Why is the Golden Triangle so popular? After all, it’s a rugged and ice-covered area where you can only work your projects for a few months each year. But those challenges are worth it considering the potential prize, which is to discover another Valley of the Kings (super rich gold vein system) or Saddle North (big, rich gold-copper porphyry) or Eskay Creek (rich gold-silver-copper-zinc VMS deposit).

And importantly – new roads and power lines have made the area far more functional than it was even 10 years ago, while receding glaciers keep exposing more rock.


The Golden Triangle used to be isolated but not any more. In 2012-14, B.C. Hydro built the 344-kilometre Northwest Transmission Line into the northwest. The power utility also drove several new roads into the heart of the area to build and service several new run-of-river hydro projects, which  made big areas for more accessible for explorers. And Highway 37 is paved and port facilities are available in Stewart.

“This kind of infrastructure is a huge boost for mining,” Greig notes, particularly for big, low grade deposits that need a lot of power to mine.

“With those roads in there and the addition of nearby power, it can really make the difference to developing a mineral deposit and gives incentive to people to explore,” says Greig.


Glaciers in the north of B.C., particularly on the coastal mountain range, are receding quickly. At the Red Mountain project, for example, ice has retreated significantly since Charlie worked there in the early 1990s.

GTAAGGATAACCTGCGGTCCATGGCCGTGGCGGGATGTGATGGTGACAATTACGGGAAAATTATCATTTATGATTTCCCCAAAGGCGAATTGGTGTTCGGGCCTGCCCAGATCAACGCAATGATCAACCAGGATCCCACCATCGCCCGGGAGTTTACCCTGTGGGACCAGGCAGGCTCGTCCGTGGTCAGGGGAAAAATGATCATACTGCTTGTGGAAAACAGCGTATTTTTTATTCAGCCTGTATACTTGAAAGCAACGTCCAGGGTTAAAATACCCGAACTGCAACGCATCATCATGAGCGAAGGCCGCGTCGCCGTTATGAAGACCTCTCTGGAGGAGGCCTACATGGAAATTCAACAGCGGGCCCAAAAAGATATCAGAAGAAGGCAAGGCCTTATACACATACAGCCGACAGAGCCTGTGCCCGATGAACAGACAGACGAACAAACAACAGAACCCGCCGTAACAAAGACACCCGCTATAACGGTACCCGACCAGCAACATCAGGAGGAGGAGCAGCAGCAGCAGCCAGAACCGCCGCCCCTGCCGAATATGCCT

“If you look back at the oldest geologic maps say around the Stewart area, from the 1910s and that era, you can really see how much ice has been lost,” Greig says. On one hand, this exposes fresh rock outcrop for companies to explore, but on the other it is a stark reminder of a changing climate.


In B.C., community, particularly local First Nations, acceptance has the power to make or break a project.

Explorers in B.C. apply for a mineral claim with the provincial government and a permit to carry out mechanized exploration activities. Traditional land holders are informed by the government of the activity to take place and the responsibility is on the explorers to build a relationship with the relevant First Nations.

“Companies understand – for the most part now – that you have to start relationships very early on,” says Greig, “Most (First Nations) have a resource person. There’s an education process that has to go on, they learn from experience, like we all do.”

The Golden Triangle is in the traditional territory of the Tahltan First Nation, and partly in the Nisga’a and Gitxsan territories. On the whole, these communities are savvy to the resource sector and willing to work with exploration and mining companies.

One approach that has worked for Greig is to try to employ First Nations people during exploration and to build individual relationships at every level, not just at the top. “It’s real people working together on the ground from day one,” he says.

Greig points to Pretium’s Brucejack gold mine as evidence that: “you can get into these tough areas and actually make something happen.”

Where Next?

The remote Toodoggone mineral district to the east of the Golden Triangle in northeast B.C. is Greig’s pick. The district hosts different gold, silver and copper mineral deposit types and is close to Centerra Gold’s Kemess copper and gold project.

“That’s a great area for exploration and for potential deposit to be developed. There’s power up to that area and I think it has a bright future,” he says, of the area he started working in almost 40 years ago.

His advice to explorers is: “The way you find mineral deposits is boots on the ground.”

Source: Investing.com Canada